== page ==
The Grammys seemed to be quite male dominated this year — but don’t take it from me, take it from Twitter. The hashtag #GrammysSoMale has been trending since the awards show went down last night.
Zedd collaborator and Best New Artist winner Alesia Cara was the only female to take home an award during the live broadcast, which ran over three hours. Only 11 out of 84 awards were won by women. Furthermore, out of the 899 total people nominated for awards over the last six years, only 9 percent have been women.
And here’s what Twitter had to say about that…
GAGA GOT ROBBED. KESHA GOT ROBBED. SZA GOT ROBBED. LORDE GOT ROBBED. ONLY ONE WOMAN WON IN THE MAJOR CATEGORIES — ALESSIA CARA.
— dan (@theleonpaladin) January 29, 2018
Isn’t it great how the #GRAMMYs claims to be so current & relevant – black outfits.. Time’s Up badges.. white roses.. Kesha giving a moving performance with women on stage..
And yet Every single major award last night was won by a male artist? 🤔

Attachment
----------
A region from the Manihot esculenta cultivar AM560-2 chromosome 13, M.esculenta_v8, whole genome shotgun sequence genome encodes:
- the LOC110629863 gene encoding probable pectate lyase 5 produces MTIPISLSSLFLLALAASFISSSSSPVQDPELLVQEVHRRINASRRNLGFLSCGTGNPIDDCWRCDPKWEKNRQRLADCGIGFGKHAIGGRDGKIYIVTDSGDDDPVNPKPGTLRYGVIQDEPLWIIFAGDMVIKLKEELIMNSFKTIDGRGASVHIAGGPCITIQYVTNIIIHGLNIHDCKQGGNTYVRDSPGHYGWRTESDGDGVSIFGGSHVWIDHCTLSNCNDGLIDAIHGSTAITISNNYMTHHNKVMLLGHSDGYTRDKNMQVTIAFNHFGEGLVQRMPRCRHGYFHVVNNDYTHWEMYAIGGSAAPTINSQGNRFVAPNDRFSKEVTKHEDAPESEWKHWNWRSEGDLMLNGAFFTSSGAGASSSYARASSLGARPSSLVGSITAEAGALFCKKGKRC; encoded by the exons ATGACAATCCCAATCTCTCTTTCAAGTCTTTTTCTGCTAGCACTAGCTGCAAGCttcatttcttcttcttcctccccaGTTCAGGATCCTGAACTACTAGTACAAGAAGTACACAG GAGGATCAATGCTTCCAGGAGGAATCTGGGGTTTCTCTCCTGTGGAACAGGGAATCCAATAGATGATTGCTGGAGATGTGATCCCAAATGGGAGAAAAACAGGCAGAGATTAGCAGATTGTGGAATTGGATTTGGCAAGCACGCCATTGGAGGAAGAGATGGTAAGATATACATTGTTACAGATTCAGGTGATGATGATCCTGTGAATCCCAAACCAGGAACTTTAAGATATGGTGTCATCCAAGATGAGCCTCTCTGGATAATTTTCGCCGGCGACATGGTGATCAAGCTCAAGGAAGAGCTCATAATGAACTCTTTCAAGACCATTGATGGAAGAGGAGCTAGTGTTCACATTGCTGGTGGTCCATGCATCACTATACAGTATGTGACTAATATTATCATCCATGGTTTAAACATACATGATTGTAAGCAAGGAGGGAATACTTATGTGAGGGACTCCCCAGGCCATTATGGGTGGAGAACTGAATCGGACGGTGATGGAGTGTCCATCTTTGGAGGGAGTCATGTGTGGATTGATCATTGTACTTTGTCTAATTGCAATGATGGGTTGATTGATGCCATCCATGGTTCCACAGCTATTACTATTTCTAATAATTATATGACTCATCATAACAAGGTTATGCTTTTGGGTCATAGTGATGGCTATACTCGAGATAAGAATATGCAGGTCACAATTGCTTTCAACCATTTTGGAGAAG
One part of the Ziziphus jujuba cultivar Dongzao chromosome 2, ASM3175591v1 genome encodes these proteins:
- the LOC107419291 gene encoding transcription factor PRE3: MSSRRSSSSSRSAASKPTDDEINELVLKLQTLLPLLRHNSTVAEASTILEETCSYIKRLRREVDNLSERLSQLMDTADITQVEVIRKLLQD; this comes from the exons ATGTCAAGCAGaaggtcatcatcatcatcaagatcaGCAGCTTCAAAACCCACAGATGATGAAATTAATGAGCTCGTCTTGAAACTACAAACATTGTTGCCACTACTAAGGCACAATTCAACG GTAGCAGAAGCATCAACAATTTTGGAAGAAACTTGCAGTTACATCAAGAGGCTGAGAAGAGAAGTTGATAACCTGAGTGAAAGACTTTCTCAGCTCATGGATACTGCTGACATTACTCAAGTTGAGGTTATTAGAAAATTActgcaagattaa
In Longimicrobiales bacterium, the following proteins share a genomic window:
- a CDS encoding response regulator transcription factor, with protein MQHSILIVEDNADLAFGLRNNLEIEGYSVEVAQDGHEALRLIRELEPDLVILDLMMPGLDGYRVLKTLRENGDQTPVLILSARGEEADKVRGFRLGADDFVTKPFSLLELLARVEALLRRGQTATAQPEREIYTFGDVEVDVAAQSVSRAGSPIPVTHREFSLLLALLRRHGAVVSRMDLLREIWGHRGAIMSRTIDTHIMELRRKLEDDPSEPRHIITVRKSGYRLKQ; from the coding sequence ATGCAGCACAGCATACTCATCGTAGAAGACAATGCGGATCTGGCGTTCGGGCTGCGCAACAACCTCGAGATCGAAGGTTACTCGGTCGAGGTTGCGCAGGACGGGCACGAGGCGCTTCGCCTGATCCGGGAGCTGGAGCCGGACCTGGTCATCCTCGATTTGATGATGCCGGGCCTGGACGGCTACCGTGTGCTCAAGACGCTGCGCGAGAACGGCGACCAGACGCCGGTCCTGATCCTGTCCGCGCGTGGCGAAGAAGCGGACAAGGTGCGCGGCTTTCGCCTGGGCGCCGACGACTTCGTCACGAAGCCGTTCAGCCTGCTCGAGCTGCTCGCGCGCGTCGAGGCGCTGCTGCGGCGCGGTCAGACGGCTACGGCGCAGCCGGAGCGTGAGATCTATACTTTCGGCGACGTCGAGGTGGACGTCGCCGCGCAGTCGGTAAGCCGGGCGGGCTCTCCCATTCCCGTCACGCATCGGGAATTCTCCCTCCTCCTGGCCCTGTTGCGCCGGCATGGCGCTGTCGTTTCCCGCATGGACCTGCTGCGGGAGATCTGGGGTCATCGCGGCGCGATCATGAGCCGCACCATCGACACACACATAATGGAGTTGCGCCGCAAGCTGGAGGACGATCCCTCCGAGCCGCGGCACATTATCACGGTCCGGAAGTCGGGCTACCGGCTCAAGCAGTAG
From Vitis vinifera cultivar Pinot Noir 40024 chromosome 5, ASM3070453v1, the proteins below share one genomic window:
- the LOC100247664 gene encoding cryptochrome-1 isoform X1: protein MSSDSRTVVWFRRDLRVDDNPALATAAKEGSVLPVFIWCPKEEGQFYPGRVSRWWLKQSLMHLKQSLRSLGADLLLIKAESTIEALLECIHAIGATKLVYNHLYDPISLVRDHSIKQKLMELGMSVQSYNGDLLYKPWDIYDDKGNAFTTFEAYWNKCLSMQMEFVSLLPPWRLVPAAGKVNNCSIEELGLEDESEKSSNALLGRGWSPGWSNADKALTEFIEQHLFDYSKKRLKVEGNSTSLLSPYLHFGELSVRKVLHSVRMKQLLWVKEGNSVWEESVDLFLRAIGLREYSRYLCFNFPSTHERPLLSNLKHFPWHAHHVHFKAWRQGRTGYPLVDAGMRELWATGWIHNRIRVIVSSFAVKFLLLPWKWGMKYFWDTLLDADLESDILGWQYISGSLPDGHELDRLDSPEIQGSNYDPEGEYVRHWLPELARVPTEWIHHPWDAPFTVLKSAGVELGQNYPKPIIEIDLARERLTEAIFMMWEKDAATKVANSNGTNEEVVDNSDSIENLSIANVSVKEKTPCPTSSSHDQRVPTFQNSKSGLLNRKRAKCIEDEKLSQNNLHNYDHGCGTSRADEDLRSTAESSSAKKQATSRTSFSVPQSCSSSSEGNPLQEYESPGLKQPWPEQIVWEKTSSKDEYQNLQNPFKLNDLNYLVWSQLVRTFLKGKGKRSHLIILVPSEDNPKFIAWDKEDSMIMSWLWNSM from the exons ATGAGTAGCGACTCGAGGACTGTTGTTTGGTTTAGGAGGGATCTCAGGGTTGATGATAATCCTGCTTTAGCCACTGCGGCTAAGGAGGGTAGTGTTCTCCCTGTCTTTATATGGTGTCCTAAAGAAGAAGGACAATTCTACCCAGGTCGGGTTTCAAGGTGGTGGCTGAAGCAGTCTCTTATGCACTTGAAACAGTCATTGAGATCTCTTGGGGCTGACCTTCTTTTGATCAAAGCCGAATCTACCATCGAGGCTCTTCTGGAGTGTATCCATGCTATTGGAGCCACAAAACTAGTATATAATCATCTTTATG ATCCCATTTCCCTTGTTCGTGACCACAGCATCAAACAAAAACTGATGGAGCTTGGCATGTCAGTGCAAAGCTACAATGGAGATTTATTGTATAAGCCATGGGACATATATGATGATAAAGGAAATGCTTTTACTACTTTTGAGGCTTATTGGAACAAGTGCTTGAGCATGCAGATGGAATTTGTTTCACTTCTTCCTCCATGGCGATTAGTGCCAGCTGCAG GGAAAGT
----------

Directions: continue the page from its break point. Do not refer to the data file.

— Karl Booton (@karlbooton) January 29, 2018
Once again, #EdSheeran wins over much stronger female contenders, so instead of #kesha's song about overcoming sexual abuse, we reward another song by a man about a woman's body. #GRAMMYs #metoo #timesup #grammyssomale
— Anya Silver (@AnyaSilverPoet) January 29, 2018
Meanwhile, others had a very different view on #GrammysSoMale…
Get a grip people! It doesn’t have to be divided equally amongst men and women! The person with better talent etc wins. Quit making every little thing something sexist. FFS don’t like it ?? Don’t watch!
That simple 😘#GrammysSoMale
— Jmarie (@jmariec36) January 29, 2018
Recently, Recording Academy president Neil Portnow talked to Variety on the issue, and here’s what he had to say:
“It has to begin with… women who have the creativity in their hearts and souls, who want to be musicians, who want to be engineers, producers, and want to be part of the industry on the executive level.”
“[They need] to step up because I think they would be welcome. I don’t have personal experience of those kinds of brick walls that [women] face but I think it’s upon us — us as an industry — to make the welcome mat very obvious, breeding opportunities for all people who want to be creative and paying it forward and creating that next generation of artists.”
So, is this a problem with sexism or a problem with the “hearts and souls” of women in music? This tweet really says it all…